The most comprehensive compilation of information on the status of
women in the world.

Latest items for IAD-LAW-1

Aug. 9, 2019, 1 p.m.
Countries: D R Congo
Variables: WR-PRACTICE-2, CUST-LAW-1, IAW-LAW-1, IAD-LAW-1

"According to UNICEF, many widows were unable to inherit their late husbands’ property because the law states that in event of a death in which there is no will, the husband’s children, including those born out of wedlock (provided that they were officially recognized by the father), rather than the widow, have precedence with regard to inheritance" (page 41).
Aug. 3, 2019, 6:15 p.m.
Countries: Nepal
Variables: IAW-LAW-1, IAD-LAW-1

"Although Article 20(1) of the Constitution states that women are not to be discriminated against on the basis of gender, the Country Code still contains discriminatory provisions as to inheritance and property. For instance, married daughters are not considered in the succession line and unmarried daughters can dispose of only 50 percent of their immovable property on will, while they need the consent of a male guardian for the disposal of the remaining 50 percent. Moreover, a daughter has the right to her mother’s exclusive property only if her father and brother are not alive. Despite Article 20(4) of the Constitution states that sons and daughters have equal rights to...more
Aug. 3, 2019, 5:51 p.m.
Countries: Niger
Variables: IAW-PRACTICE-1, IAW-LAW-1, IAD-PRACTICE-1, IAD-LAW-1

"In terms of the inheritance of moveable property women, where eligible, receive half the share of an equivalently positioned male family member in Niger, as stipulated in Islamic law. This is in some ways quite progressive in the sense that custom among non-Muslims at the turn of the century would not have provided for the inclusion of women in the division of wealth of her father or husband. Yet even here, Maliki texts, if strictly observed would be far more favorable to women than other competing understandings of «custom» regarding property insofar as it touches on immoveable property-land. Often in Niger the application of Maliki inheritance law is tempered by...more
Aug. 3, 2019, 5:33 p.m.
Countries: Niger
Variables: IAD-PRACTICE-1, IAD-LAW-1

"In Niger, inheritance is governed by customary (which varies between different ethnic groups) and/or Sharia law. Sharia law stipulates that women may inherit from their father, mother, husband or children and, under certain conditions, from other family members. However, their share is generally smaller than that to which men are entitled. Daughters, for example, inherit half as much as sons, unless a will has been left specifying otherwise...Generally, the application of Maliki inheritance law is often tempered by the view that women are less responsible and reliable than men and therefore less suited to inheriting family property. As a result, women rarely inherit land at the time of the division...more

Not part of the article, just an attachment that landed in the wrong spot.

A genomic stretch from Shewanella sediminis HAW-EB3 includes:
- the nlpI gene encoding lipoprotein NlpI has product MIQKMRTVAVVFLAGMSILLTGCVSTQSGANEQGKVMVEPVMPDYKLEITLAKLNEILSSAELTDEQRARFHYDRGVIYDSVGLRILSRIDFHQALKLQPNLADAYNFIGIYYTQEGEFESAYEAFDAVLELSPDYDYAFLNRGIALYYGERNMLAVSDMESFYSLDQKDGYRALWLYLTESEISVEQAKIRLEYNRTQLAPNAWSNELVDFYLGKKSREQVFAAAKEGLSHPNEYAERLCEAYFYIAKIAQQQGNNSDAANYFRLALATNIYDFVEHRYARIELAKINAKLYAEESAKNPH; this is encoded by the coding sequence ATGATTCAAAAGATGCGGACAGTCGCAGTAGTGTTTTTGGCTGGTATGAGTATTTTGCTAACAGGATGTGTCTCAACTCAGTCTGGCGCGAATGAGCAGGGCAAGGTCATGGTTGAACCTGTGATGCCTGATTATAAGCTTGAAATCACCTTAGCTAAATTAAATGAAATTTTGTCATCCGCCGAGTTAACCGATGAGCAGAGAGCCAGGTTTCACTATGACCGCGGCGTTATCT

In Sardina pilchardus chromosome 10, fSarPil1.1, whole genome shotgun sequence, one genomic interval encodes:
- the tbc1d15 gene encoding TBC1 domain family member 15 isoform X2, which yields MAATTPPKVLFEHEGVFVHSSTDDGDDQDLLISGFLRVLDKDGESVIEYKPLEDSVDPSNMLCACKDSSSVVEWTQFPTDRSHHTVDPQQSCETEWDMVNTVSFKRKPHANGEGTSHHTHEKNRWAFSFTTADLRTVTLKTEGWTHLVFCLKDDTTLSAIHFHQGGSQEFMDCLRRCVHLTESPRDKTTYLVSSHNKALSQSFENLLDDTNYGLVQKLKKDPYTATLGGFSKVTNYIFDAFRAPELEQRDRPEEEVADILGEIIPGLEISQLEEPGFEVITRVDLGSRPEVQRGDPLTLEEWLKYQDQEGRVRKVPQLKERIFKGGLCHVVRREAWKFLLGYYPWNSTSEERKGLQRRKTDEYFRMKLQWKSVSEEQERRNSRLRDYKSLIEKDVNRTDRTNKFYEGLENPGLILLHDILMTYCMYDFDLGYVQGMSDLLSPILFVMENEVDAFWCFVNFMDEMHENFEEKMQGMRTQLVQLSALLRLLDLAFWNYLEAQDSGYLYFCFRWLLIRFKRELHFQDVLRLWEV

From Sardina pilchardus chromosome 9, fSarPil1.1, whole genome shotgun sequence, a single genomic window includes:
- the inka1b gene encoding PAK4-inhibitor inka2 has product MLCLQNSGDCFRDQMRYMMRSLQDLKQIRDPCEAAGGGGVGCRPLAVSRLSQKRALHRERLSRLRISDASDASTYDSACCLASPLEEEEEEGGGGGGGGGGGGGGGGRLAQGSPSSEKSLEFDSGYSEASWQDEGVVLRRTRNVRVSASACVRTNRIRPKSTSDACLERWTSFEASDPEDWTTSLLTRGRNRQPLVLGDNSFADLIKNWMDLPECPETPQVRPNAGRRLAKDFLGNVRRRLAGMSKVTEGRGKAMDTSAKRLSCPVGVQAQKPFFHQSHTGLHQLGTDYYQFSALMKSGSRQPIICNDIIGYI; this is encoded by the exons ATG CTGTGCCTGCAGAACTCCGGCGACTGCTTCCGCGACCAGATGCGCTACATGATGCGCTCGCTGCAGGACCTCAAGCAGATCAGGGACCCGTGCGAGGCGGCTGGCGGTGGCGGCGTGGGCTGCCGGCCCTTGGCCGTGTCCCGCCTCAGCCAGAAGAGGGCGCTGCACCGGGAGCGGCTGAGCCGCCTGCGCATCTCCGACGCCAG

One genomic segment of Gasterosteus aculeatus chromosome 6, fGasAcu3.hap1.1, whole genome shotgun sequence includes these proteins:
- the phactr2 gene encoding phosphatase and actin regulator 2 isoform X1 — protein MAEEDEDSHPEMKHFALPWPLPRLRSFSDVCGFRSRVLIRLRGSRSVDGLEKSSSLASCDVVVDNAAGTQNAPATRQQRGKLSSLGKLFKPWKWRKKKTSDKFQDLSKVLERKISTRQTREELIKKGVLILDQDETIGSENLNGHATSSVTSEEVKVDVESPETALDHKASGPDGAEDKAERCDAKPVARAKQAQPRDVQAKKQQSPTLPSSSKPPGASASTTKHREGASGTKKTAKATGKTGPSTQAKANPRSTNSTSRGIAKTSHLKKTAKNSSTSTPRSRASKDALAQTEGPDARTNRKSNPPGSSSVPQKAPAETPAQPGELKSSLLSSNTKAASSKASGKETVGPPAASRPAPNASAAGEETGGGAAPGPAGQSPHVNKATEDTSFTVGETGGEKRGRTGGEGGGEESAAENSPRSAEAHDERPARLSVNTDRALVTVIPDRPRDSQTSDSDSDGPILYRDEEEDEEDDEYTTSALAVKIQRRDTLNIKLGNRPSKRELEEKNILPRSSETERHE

Aug. 3, 2019, 5:27 p.m.
Countries: Niger
Variables: IAW-PRACTICE-1, IAD-LAW-1

"In Niger, inheritance is governed by customary (which varies between different ethnic groups) and/or Sharia law. Sharia law stipulates that women may inherit from their father, mother, husband or children and, under certain conditions, from other family members. However, their share is generally smaller than that to which men are entitled...Widows may not receive anything if there are no surviving children and are often the victims of 'property grabbing' on the part of her deceased husband’s male relatives. According to the Chronic Poverty Research Centre, in 2006, 23.75% of widows inherited majority of assets after their spouses passed away. In some regions, when a husband dies, his property and land...more
July 31, 2019, 6:50 p.m.
Countries: Saudi Arabia
Variables: IAD-LAW-1

"Inheritance laws also discriminate against women, since daughters receive half the inheritance awarded to their brothers" (43).
July 20, 2019, 7:21 p.m.
Countries: Oman
Variables: IAW-LAW-1, IAD-LAW-1, POLY-LAW-1

"Sharia law provides for detailed and complex calculations of inheritance shares. Women may inherit from their father, mother, husband or children and, under certain conditions, from other family members. However, their share is generally smaller than that to which men are entitled. Female heirs, for example, inherit half as much as male heirs, unless a will has been left specifying otherwise. Women may also be reluctant to bring inheritance cases to court, for fear of causing conflict within the family" (para 5).
July 20, 2019, 7:17 p.m.
Countries: Oman
Variables: IAW-LAW-1, IAD-LAW-1, POLY-LAW-1

"Islamic law provides for detailed and complex calculations of inheritance shares. Women may inherit from their father, mother, husband or children and, under certain conditions, from other family members. However, their share is generally smaller than that to which men are entitled" (162)
July 20, 2019, 6:51 p.m.
Countries: Pakistan
Variables: IAW-LAW-1, IAD-LAW-1, POLY-LAW-1

"Women have the legal right to acquire land via Islamic and state law; however, their inheritance rights are governed by Islamic Sharia law. Women may inherit from their fathers, mothers, husbands or children, and under certain conditions, from other family members, but their share is generally smaller than that to which men are entitled. The social status attached to property and land often makes it difficult for widows and daughters to inherit even their entitled shares, as they may face opposition from the deceased man’s relatives. The 2011 Anti-Women Practices Law makes it a punishable offence to deprive women of their inheritance right" (1-2)
July 20, 2019, 8:20 a.m.
Countries: Syria
Variables: IAW-LAW-1, IAD-LAW-1

"The government’s interpretation of Islamic law is the basis of inheritance law for all citizens except Christians. Accordingly, courts usually granted Muslim women half of the inheritance share of male heirs. In all communities male heirs must provide financial support to female relatives who inherit less. If they do not, women have the right to sue" (Pg 46).
July 19, 2019, 9:41 p.m.
Countries: Pakistan
Variables: IAW-LAW-1, IAD-LAW-1, POLY-LAW-1

"Inheritance practices are to a great extent governed by Sharia law" (188)
July 19, 2019, 9:35 p.m.
Countries: Palestine
Variables: IAW-LAW-1, IAD-LAW-1, POLY-LAW-1

"Jordanian inheritance laws apply in the Palestinian territories and are derived directly from the Koran. Although women have legally enforceable inheritance rights, they are entitled to half the share of their male counterparts" (16). Palestine observes Sharia/Islamic law (MAD - CODER COMMENT)
July 19, 2019, 9:25 p.m.
Countries: Papua New Guinea
Variables: IAW-LAW-1, IAD-LAW-1, POLY-LAW-1